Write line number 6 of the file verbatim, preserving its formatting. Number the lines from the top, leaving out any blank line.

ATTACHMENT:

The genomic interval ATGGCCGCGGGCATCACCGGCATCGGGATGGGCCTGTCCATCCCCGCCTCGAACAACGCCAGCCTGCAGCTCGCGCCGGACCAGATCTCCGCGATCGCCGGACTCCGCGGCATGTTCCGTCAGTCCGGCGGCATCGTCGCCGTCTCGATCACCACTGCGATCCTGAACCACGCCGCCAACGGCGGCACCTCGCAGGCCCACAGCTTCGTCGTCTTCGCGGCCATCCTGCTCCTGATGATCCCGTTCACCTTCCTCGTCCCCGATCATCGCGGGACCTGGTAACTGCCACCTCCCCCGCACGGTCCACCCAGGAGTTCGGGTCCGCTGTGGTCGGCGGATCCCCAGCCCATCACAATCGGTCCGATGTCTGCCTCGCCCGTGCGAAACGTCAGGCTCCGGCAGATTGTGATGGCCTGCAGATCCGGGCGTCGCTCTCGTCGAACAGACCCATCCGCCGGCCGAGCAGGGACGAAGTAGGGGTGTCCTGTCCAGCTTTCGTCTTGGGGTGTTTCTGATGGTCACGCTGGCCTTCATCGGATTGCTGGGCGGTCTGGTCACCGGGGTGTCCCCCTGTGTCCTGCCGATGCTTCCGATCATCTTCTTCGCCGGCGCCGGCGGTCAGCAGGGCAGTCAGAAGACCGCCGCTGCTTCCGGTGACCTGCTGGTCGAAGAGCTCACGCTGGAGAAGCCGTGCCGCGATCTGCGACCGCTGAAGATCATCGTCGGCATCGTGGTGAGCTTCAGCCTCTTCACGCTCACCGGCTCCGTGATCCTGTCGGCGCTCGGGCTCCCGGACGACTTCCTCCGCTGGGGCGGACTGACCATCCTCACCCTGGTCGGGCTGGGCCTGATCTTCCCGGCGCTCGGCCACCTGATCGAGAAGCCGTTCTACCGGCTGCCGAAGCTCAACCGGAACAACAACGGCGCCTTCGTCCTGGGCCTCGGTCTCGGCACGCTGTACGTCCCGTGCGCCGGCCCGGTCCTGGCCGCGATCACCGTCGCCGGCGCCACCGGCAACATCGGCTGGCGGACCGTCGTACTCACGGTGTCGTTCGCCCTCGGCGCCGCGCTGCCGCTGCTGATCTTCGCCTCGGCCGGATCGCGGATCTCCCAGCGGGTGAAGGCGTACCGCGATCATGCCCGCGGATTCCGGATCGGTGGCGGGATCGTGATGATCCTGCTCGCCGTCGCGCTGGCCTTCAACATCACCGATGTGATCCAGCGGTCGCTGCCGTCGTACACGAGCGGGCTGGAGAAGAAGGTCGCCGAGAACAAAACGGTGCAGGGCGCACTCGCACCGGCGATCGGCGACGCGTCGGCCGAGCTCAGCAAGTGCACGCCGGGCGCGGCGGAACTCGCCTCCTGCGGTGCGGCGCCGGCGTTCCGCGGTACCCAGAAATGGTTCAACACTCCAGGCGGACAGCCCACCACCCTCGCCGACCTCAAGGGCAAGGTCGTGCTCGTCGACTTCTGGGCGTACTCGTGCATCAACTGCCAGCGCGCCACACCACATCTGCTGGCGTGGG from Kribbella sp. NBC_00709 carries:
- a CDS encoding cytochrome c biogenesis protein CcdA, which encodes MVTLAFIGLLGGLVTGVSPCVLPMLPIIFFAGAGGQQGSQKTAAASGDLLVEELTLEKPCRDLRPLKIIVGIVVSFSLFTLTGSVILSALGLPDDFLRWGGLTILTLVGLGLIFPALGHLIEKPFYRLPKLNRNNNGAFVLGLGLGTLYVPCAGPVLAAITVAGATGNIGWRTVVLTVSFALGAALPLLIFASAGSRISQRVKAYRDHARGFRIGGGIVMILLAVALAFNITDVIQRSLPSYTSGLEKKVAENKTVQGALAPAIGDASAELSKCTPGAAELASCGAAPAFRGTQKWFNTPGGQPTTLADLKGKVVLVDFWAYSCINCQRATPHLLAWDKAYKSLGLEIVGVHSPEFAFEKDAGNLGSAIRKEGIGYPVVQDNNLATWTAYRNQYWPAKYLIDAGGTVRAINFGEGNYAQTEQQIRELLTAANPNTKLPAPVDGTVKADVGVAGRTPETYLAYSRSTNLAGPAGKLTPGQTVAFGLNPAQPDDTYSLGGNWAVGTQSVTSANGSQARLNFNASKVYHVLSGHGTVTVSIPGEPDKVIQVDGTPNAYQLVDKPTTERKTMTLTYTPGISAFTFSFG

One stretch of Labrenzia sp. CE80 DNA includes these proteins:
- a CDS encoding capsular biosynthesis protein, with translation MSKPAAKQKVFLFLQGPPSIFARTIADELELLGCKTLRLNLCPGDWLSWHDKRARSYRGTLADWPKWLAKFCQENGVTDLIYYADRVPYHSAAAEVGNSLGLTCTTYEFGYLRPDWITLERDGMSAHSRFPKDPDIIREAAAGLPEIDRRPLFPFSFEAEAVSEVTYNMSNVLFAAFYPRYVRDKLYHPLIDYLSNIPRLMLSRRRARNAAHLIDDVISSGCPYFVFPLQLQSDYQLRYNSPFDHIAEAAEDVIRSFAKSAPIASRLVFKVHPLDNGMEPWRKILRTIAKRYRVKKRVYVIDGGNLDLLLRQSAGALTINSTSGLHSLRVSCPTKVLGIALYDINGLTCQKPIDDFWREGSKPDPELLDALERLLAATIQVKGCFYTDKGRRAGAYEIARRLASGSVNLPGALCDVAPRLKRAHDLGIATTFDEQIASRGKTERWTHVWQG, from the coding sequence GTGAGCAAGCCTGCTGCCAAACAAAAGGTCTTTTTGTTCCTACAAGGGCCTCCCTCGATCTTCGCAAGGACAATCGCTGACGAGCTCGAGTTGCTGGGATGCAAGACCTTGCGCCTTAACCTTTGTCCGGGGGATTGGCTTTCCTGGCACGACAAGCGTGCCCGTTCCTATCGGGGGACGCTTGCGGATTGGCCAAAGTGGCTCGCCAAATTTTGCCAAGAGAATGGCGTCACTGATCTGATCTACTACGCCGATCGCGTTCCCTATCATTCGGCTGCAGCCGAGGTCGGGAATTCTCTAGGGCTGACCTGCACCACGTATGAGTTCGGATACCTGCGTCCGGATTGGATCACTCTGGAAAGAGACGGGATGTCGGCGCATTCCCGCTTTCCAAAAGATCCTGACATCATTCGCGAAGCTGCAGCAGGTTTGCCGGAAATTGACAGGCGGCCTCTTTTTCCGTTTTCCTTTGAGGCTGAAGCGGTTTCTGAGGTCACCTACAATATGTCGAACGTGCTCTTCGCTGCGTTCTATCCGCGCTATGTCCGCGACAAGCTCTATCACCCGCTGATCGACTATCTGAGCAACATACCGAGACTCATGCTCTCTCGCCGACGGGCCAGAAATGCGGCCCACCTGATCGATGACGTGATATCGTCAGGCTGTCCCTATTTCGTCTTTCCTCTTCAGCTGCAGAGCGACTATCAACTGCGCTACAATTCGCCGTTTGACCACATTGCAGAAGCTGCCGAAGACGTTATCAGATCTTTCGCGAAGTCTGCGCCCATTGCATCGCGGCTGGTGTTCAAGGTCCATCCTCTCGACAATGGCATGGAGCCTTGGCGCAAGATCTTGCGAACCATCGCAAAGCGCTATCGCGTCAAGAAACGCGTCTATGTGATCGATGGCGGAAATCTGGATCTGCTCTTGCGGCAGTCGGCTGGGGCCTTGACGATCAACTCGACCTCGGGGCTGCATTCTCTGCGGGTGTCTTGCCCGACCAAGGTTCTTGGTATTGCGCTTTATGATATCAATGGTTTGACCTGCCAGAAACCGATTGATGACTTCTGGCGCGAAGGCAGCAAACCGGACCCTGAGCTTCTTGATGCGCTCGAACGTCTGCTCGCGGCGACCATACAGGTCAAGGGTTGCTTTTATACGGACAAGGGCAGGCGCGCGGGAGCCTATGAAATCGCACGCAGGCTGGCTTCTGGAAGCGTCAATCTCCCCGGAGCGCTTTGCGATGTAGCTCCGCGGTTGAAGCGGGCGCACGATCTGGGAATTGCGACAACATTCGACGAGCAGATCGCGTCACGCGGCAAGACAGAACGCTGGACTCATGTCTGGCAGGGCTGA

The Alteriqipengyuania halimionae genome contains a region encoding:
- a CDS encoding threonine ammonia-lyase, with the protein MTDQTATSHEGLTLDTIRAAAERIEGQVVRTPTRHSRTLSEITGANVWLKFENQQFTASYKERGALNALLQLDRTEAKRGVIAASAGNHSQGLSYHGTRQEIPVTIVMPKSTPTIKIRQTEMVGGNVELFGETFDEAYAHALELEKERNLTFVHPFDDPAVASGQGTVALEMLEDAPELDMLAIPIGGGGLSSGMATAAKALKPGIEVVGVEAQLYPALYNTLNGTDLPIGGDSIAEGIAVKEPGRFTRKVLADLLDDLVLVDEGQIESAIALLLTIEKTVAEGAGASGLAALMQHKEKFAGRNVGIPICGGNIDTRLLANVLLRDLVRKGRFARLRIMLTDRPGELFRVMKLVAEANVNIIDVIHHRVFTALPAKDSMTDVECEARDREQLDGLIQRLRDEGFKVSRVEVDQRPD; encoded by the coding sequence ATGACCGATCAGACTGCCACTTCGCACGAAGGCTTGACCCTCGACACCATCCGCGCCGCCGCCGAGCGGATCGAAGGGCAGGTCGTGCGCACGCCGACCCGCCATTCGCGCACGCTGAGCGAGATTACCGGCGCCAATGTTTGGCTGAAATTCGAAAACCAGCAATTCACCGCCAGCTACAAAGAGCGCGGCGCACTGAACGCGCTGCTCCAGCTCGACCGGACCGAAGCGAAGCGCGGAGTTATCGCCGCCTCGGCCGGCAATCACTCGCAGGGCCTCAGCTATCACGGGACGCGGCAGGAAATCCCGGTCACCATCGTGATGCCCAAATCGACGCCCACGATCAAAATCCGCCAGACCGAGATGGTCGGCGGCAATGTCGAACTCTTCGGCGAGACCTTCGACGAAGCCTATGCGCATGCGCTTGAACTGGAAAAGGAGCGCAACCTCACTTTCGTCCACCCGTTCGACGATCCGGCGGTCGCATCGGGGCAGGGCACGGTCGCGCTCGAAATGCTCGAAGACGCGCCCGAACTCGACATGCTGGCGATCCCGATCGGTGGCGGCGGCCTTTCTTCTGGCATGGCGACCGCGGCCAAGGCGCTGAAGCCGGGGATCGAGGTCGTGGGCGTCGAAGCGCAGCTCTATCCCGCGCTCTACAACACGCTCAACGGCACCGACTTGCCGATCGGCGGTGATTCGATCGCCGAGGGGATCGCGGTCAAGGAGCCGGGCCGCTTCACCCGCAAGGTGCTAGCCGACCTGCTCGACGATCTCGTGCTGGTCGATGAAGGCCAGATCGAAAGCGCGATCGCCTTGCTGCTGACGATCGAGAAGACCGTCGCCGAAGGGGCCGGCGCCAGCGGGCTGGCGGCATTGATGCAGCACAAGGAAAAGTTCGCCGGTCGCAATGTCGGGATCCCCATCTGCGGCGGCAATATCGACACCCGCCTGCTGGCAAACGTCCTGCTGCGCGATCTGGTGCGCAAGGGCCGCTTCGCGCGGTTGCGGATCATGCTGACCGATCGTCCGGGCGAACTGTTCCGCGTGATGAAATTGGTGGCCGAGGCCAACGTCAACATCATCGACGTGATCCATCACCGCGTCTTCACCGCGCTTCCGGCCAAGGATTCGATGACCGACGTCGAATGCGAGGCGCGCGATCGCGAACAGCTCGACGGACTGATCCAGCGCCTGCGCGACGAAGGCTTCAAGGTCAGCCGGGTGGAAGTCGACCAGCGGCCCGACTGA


- a CDS encoding threonine ammonia-lyase, with the protein MTDQTATSHEGLTLDTIRAAAERIEGQVVRTPTRHSRTLSEITGANVWLKFENQQFTASYKERGALNALLQLDRTEAKRGVIAASAGNHSQGLSYHGTRQEIPVTIVMPKSTPTIKIRQTEMVGGNVELFGETFDEAYAHALELEKERNLTFVHPFDDPAVASGQGTVALEMLEDAPELDMLAIPIGGGGLSSGMATAAKALKPGIEVVGVEAQLYPALYNTLNGTDLPIGGDSIAEGIAVKEPGRFTRKVLADLLDDLVLVDEGQIESAIALLLTIEKTVAEGAGASGLAALMQHKEKFAGRNVGIPICGGNIDTRLLANVLLRDLVRKGRFARLRIMLTDRPGELFRVMKLVAEANVNIIDVIHHRVFTALPAKDSMTDVECEARDREQLDGLIQRLRDEGFKVSRVEVDQRPD; encoded by the coding sequence ATGACCGATCAGACTGCCACTTCGCACGAAGGCTTGACCCTCGACACCATCCGCGCCGCCGCCGAGCGGATCGAAGGGCAGGTCGTGCGCACGCCGACCCGCCATTCGCGCACGCTGAGCGAGATTACCGGCGCCAATGTTTGGCTGAAATTCGAAAACCAGCAATTCACCGCCAGCTACAAAGAGCGCGGCGCACTGAACGCGCTGCTCCAGCTCGACCGGACCGAAGCGAAGCGCGGAGTTATCGCCGCCTCGGCCGGCAATCACTCGCAGGGCCTCAGCTATCACGGGACGCGGCAGGAAATCCCGGTCACCATCGTGATGCCCAAATCGACGCCCACGATCAAAATCCGCCAGACCGAGATGGTCGGCGGCAATGTCGAACTCTTCGGCGAGACCTTCGACGAAGCCTATGCGCATGCGCTTGAACTGGAAAAGGAGCGCAACCTCACTTTCGTCCACCCGTTCGACGATCCGGCGGTCGCATCGGGGCAGGGCACGGTCGCGCTCGAAATGCTCGAAGACGCGCCCGAACTCGACATGCTGGCGATCCCGATCGGTGGCGGCGGCCTTTCTTCTGGCATGGCGACCGCGGCCAAGGCGCTGAAGCCGGGGATCGAGGTCGTGGGCGTCGAAGCGCAGCTCTATCCCGCGCTCTACAACACGCTCAACGGCACCGACTTGCCGATCGGCGGTGATTCGATCGCCGAGGGGATCGCGGTCAAGGAGCCGGGCCGCTTCACCCGCAAGGTGCTAGCCGACCTGCTCGACGATCTCGTGCTGGTCGATGAAGGCCAGATCGAAAGCGCGATCGCCTTGCTGCTGACGATCGAGAAGACCGTCGCCGAAGGGGCCGGCGCCAGCGGGCTGGCGGCATTGATGCAGCACAAGGAAAAGTTCGCCGGTCGCAATGTCGGGATCCCCATCTGCGGCGGCAATATCGACACCCGCCTGCTGGCAAACGTCCTGCTGCGCGATCTGGTGCGCAAGGGCCGCTTCGCGCGGTTGCGGATCATGCTGACCGATCGTCCGGGCGAACTGTTCCGCGTGATGAAATTGGTGGCCGAGGCCAACGTCAACATCATCGACGTGATCCATCACCGCGTCTTCACCGCGCTTCCGGCCAAGGATTCGATGACCGACGTCGAATGCGAGGCGCGCGATCGCGAACAGCTCGACGGACTGATCCAGCGCCTGCGCGACGAAGGCTTCAAGGTCAGCCGGGTGGAAGTCGACCAGCGGCCCGACTGA